Games enter modern era
The incredible leap of 8.90m made by American Bob Beamon to win an astonishing long-jump contest was typical of several advances on and off the sports field made at the 1968 Games in Mexico City.
At an altitude of 2200m, American sprinters broke record after record, Jim Hines clocking 9.95 sec in the 100m, Tommy Smith with 19.83sec in the 200m and Lee Evans with 43.86 sec in the 400m all establishing surprisingly advanced new world records.
In the high-jump, amazed spectators saw Dick Fosbury jump backwards over the bar as all his rivals chose the conventional method of jumping on their stomachs.
The "Fosbury Flop" became the new style to tackle the bar.
In the triple-jump, eventually won by the Soviet Viktor Saneiev's 17.39m, the world record was beaten four times by three different competitors.
African middle and long distance runners also burst onto the scene and were to dominate the discipline for decades with Kenyan Kip Keino producing the highlight taking the 1500m gold.
Beamon's leap was truly a generational sporting moment. He beat the old record by 55cm and it stood for a further 23 years until America's Mike Powell beat it by 5cm in 1991.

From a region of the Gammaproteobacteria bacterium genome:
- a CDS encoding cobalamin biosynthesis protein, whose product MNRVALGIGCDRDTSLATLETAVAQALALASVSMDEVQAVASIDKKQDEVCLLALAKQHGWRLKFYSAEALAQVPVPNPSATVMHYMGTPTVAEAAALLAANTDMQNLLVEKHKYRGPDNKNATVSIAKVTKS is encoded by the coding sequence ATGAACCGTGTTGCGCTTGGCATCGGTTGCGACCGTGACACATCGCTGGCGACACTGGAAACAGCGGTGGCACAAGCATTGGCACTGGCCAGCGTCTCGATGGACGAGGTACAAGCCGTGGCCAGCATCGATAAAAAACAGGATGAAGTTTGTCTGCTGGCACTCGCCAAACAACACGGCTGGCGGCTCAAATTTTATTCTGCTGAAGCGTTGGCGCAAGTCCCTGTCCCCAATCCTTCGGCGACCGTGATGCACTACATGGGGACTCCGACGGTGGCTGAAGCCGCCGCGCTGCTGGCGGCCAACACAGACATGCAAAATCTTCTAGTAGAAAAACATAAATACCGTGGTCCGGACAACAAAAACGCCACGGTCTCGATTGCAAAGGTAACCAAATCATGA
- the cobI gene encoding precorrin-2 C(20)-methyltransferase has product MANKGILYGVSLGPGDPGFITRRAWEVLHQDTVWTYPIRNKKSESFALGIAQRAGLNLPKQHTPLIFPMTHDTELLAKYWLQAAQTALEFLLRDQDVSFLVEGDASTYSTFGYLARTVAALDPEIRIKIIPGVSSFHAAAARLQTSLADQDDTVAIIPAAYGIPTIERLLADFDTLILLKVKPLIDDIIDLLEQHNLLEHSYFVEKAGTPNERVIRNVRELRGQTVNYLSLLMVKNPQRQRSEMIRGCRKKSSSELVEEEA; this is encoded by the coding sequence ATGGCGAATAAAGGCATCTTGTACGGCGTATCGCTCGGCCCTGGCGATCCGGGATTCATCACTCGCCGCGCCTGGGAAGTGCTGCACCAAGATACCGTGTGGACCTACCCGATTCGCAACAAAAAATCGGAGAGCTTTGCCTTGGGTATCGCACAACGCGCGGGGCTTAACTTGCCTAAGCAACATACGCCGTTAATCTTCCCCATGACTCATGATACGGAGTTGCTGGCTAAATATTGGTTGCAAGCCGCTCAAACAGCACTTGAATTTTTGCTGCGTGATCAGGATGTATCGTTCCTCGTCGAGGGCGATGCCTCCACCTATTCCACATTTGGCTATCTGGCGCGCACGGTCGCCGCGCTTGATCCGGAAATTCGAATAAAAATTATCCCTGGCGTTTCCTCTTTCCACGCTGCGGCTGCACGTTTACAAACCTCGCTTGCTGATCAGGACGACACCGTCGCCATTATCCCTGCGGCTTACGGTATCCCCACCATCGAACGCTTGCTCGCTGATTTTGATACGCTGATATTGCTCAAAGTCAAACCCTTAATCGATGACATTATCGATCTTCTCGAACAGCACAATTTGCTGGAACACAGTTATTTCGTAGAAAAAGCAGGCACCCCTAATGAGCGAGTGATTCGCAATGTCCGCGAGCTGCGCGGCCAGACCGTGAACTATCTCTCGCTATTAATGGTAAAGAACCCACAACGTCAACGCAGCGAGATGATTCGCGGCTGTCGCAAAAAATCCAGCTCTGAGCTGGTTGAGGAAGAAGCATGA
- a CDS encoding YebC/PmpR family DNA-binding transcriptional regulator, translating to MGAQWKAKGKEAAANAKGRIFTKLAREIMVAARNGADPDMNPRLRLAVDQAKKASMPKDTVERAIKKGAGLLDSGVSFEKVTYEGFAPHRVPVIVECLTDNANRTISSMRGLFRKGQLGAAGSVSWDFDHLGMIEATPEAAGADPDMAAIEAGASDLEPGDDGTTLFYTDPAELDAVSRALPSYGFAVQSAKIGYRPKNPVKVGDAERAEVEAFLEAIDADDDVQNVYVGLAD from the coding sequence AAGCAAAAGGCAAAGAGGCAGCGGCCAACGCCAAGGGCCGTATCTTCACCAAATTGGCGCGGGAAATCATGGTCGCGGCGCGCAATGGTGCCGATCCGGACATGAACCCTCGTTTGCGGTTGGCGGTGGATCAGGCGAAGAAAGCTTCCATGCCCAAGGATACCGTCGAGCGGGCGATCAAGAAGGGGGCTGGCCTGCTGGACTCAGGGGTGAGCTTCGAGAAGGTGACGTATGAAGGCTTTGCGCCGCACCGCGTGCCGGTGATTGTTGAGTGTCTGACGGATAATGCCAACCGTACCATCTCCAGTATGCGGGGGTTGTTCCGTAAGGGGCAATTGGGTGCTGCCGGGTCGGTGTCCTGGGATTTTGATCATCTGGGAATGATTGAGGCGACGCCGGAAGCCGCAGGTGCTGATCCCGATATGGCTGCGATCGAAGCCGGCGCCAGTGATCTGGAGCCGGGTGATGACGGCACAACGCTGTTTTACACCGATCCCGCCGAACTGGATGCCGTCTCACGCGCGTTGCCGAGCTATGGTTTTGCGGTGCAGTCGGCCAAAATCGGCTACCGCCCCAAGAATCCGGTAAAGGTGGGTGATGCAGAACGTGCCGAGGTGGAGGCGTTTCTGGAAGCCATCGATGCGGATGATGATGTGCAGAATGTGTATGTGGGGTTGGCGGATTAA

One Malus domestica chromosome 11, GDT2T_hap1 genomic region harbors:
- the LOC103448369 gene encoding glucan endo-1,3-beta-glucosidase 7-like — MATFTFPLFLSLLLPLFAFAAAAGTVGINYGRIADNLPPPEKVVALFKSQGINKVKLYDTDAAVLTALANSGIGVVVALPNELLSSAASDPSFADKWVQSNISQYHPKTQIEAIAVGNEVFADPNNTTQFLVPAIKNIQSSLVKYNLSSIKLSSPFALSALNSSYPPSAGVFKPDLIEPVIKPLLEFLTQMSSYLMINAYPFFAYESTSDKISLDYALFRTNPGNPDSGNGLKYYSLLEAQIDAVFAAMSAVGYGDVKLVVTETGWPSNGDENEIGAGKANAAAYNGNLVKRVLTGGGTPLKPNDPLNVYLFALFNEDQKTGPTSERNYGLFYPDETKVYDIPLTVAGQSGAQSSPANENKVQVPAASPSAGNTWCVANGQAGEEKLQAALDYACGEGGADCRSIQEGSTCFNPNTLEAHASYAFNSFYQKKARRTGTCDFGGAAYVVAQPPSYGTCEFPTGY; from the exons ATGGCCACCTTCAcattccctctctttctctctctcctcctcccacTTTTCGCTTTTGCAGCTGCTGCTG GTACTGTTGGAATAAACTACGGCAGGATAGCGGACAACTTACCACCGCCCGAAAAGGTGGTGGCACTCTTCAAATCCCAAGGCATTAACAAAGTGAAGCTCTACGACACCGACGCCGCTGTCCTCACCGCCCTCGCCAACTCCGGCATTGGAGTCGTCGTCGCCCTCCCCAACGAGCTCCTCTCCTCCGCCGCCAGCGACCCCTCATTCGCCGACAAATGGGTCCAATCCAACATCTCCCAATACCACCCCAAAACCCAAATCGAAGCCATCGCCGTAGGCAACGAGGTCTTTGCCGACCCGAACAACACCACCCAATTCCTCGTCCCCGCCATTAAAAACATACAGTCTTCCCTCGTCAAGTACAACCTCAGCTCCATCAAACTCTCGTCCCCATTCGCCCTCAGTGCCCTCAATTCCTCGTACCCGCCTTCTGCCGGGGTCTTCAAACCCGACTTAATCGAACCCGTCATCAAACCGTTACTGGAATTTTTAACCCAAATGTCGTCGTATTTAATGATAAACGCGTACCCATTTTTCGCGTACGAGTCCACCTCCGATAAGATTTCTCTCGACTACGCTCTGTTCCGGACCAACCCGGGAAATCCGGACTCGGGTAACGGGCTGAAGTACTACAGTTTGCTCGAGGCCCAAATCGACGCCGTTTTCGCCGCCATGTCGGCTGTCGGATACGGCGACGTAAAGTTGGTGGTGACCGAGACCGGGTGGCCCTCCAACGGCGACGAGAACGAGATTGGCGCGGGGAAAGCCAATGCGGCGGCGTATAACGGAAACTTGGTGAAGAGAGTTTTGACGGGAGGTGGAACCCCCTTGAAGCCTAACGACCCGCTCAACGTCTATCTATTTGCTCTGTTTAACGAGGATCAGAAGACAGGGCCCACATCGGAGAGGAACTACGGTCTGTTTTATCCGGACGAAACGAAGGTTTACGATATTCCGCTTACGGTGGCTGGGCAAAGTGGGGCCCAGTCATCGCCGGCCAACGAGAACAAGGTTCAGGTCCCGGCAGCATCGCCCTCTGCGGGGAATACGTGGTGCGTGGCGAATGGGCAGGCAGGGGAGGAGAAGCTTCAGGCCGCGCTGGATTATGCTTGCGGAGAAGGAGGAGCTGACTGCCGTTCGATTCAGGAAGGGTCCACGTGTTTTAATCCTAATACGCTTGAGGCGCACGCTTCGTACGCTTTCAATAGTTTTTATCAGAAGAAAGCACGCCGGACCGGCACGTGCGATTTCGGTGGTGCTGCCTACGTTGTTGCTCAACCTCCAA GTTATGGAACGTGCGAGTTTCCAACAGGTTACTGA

Panthers sprint into history books
The Olympic stadium was not the only one to see spectacular action.
In gymnastics Czechoslovakia's Vera Caslavska added to her three gold medals won four years previous in Tokyo by hauling in another four titles and two silver medals while in swimming Australia's Mike Wenden pulled off a famous double with the 100m and 200m freestyle golds.
Boxing continued its fine tradition of producing future world champions when America's George Foreman followed in the footsteps of both Joe Frazier and Cassius Clay with Olympic gold.
He was to meet both men in the ring later in two of history's more memorable bouts.
But the 34 world records broken in Mexico City were overshadowed by political events.
Mexican authorities had shot dead 300 demonstrating students in a never to be forgiven bloodbath just prior to the Games.
Soviet tanks had rolled out into Prague that summer and the Vietnam War was in full swing.
And Vietnam was not the only source of shame for the US. On the 200m podium two American athletes Tommy Smith and John Carlos gave the Black Panther salute to protest civil rights abuse in the USA that still practiced racial segregation.
Their gesture of raising black-gloved fists to the skies earned a ban by their own delegation and they returned to a hostile reception on arrival in America.
Copyright 2012 Agence France-Presse.